Film-noir 'Drive' shifts Cannes into high gear

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The Independent Culture

The Cannes film festival got a shot of high-octane drama on Friday with "Drive," a violent film-noir thriller set in Los Angeles, rich in Detroit iron and inspired in part by the Brothers Grimm.

Canadian actor Ryan Gosling stars in Danish auteur Nicolas Winding Refn's tale of a solitary Hollywood stunt-car driver and part-time wheelman for armed robbers who morphs into a cold-blooder killer after a pawn-shop heist gone bad.

Based on a James Sallis novella, it's one of the few films up for the Palme d'Or - the coveted top prize to be awarded on Sunday when the festival wraps - that doesn't dwell on dysfunctional families or sexual deviants.

Refn, 40, who calls "The Texas Chainsaw Massacre" his all-time favourite movie, has a strong track record for crime flicks, including the ultra-violent 2006 Sundance festival opener "Bronson".

"Drive," however, owes something to the Grimms' fairy tales which Refn said he has been telling his own young daughter.

"While I was reading them, I thought it would be interesting to make a movie just like a fairy tale," he said, albeit one about a "psychotic" man of few words who drives the streets like a knight "looking for someone to save".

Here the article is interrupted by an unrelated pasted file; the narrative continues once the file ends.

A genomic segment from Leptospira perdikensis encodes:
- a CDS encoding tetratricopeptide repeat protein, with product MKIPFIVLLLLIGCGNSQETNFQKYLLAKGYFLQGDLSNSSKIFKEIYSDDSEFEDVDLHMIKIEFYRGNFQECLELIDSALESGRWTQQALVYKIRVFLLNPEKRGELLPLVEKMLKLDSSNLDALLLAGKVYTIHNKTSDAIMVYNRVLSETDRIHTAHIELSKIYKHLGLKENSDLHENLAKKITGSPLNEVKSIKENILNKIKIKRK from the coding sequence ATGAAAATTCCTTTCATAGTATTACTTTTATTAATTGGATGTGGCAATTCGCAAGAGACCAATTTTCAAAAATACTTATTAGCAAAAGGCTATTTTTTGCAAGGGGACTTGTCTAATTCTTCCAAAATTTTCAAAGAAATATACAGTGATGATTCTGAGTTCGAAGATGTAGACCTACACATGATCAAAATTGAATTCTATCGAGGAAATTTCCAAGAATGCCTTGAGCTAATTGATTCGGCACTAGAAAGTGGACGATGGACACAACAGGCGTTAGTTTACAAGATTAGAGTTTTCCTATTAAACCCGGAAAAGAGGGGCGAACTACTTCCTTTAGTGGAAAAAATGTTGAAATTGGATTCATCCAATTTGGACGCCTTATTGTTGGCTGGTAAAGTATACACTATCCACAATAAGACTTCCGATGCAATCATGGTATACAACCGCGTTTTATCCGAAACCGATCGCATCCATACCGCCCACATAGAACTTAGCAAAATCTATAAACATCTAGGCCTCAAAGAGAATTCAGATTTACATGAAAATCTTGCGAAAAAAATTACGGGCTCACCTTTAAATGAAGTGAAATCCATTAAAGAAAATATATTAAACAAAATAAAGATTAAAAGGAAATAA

Refn is one of two Danes in the running for the Palme d'Or. The other is veteran Lars van Trier, who was barred Thursday from the festival over remarks he made about Hitler, although his "Melancholia" remains in competition.

"Drive" makes the most of its bleak La La Land setting and an all-American cast of wheels including a plain-vanilla Chevrolet Impala, a pimped-up Monte Carlo and an elephantine Chrysler 300 that Gosling totals with a Ford Mustang.

"The film had to be shot in Los Angeles because the book is very much about movie mythology," said the director, who ironically has no driver's licence. "And my wife wasn't going to live in Detroit."

Oscar nominee Carey Mulligan co-stars as the innocent next-door neighbour befriended by Gosling's character, known simply as Driver, and Oscar Isaac is her husband whose early release from prison turns the plot.

Christina Hendricks of television's "Mad Men" appears briefly as a robber's accomplice who is among the first of many to be blown away in graphic Quentin Tarantino-style fashion.

Cannes jury president Robert De Niro will no doubt see something of Travis, his legendary "are you lookin' at me" character in Martin Scorcese's Palme d'Or winner "Taxi Driver", in Gosling's crisp portrayal of Driver.

Fellow juror Uma Thurman should likewise feel at home with the shotgun blasts and gushing blood that recall her work with Tarantino in another Cannes winner, "Pulp Fiction".

Refn, whose director-editor father Anders Refn is a major figure in Denmark's close-knit film industry, shoots his scenes in chronological order and thus found that "Drive" "dictated the way it wants to be made".

"When you make a film like this, it's like working in freefall - like, 'let's see what happens'," he said of his "hyper-realistic fairy tale".

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